Tower Speaker: I did not get this option. I am going to be going on lakes where wakeboarding boats, and their big wakes, are largely unknown. Announcing my presence with tower speakers and a subwoofer would only allow the peace-loving cottagers time to load their weapons before I go by.

Tower Speaker Bar: I did not get this option.

No Trailer Credit: I did not get this option (i.e. I got the standard tandem trailer).

Guide Pole covers: I got this option. My dealer didn't seem to think much of them, but I didn't think much of the standard plastic rollers. It remains to be seen which is better.

LED lighting: I did not get this option.

Swingaway Tongue: I got this option in case it is needed. I don't lack space currently, so I can only speculate that it will be critically important sometime later. My previous boat dealer relayed a story about how, when they first got swingaway tongues in their showroom, a customer shows up and burst out laughing -- he had just finished helping a friend cut a hole in his garage door to accommodate a poorly-planned exercise in winter storage.

Spare Tire with Bracket: I got this option. I never had a bracket for the spare on my previous boat's trailer; what a pain. This must be a worthwhile option.

2nd Axle Disc Brakes: I initially ordered this option, and then cancelled. It occurred to me that they are not anti-lock brakes, and I want one set of tires to keep tracking in case the brakes lock up. This could easily happen if I get caught in rain, or even just on a bend on an uneven gravel cottage road. I wondered if this was the right choice, as some areas (not here) require that all axles have brakes. Then just today I saw how tractor-trailers with "runaway" security brakes (that police can activate in motion by nudging the rear bumpers) only work on a single axle of the trailers' rear tires for the same reason.

Paint Over Galvanized: I got this option. It is odd that it is even an option. Anything to cut down the base price, I suppose.

Stainless Fenders - tandem axle: I did not get this option.

Galvanized frame: I got this option. Same opinion as "Paint Over Galvanized".

Alum Wheels Tandem: I did not get this option.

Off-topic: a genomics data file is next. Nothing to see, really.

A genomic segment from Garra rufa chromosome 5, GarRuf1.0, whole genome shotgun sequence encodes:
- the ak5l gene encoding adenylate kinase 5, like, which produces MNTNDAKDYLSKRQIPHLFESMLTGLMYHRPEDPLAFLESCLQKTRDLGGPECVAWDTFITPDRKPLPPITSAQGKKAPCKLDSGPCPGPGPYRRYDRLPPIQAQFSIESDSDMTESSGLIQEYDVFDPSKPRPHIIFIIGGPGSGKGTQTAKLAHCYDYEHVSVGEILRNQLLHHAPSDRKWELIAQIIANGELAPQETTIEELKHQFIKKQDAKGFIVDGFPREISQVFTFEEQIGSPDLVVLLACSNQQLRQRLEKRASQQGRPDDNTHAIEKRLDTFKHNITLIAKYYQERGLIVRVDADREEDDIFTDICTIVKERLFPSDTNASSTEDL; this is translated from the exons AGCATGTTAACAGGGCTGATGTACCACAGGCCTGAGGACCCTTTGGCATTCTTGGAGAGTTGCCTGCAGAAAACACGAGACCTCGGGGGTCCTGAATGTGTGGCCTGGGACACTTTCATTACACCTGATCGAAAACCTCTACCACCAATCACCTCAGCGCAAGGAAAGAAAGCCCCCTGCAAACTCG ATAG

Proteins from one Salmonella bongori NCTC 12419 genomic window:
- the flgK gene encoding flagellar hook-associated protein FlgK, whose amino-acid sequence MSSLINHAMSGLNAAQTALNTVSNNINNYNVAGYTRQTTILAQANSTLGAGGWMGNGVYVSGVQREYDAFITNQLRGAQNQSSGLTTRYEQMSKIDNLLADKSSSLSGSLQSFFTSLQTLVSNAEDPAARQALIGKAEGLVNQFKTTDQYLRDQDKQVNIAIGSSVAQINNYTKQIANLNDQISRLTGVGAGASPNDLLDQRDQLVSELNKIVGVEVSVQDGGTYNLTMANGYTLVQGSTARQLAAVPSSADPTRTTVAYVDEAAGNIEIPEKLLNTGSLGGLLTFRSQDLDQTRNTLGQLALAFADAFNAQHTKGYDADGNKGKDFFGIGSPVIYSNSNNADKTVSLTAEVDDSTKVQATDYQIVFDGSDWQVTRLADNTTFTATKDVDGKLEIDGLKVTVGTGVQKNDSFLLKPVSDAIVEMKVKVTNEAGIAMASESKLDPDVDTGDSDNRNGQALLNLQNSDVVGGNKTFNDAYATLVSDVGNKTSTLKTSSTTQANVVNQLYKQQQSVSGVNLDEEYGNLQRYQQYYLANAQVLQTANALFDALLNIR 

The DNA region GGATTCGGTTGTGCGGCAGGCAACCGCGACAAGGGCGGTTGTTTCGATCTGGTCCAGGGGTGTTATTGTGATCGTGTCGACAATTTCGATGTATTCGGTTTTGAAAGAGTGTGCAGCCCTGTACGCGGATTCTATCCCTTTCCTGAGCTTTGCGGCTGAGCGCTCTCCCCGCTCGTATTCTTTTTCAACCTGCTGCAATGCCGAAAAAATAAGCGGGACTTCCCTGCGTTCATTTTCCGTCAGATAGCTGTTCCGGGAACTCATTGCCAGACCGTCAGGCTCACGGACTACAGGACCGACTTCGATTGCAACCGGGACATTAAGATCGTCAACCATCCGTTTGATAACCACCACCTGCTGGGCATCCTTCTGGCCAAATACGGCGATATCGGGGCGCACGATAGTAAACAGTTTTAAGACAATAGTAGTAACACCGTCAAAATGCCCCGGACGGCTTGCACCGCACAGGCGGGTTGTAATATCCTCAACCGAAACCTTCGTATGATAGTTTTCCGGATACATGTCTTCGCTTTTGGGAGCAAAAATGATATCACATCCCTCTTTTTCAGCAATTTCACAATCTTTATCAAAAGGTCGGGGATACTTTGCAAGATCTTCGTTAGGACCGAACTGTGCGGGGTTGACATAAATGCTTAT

06-07-2005, 01:47 PM
You should write for a boat Magazine. I own an LSV 10 hours and do not have time to reply to everything but I can hit a few points.

LSV sports car
LXV Suburban

Looking at the features in that context explains a lot.

The LSV is not low compared to my fishing boat experience and I love the way the boat feels when just out yanking and banking.

Fuel gauge is a little conservative and I am already calculating with hours. Gas on my lake is $1.98 so I really do not mind filling up on the water. The kids like the treat stop.

I do not need more cleats, I use the tower mounts for the extra bumpers. you can also tie off with the front eye.

Yep, depth gauge location is marginal. That should be integrated with Perfect pass and part of the PP display options.

Yep, water strainer and wake plate are mandatory.

Loved the tower speaker comment I know the feeling.

Im headed out with my cub scout den this weekend. I expect to double my hours.

It is my opinion that I do not really know 10% of what PP, and the boat can really do.


06-07-2005, 01:48 PM
The flip up front seat access is an excellent idea. I did not follow the back to back seating ideas.

It may be harder to do and still hide the hindge from view.


06-07-2005, 02:26 PM
I couldn't read it all, after looking at a reply I noticed the depth finder issue.

I have a 2004 LSV I found it to be a 30 to 45 min job to move the depth finder to the voltmeter spot on the dash. The depth finder wires were long enough to reach without extending them. The volt meter wires needed to be extended. I also moved power for the depth finder to the stereo switch so whenever I have the stereo on I have a depth reading.

06-07-2005, 04:11 PM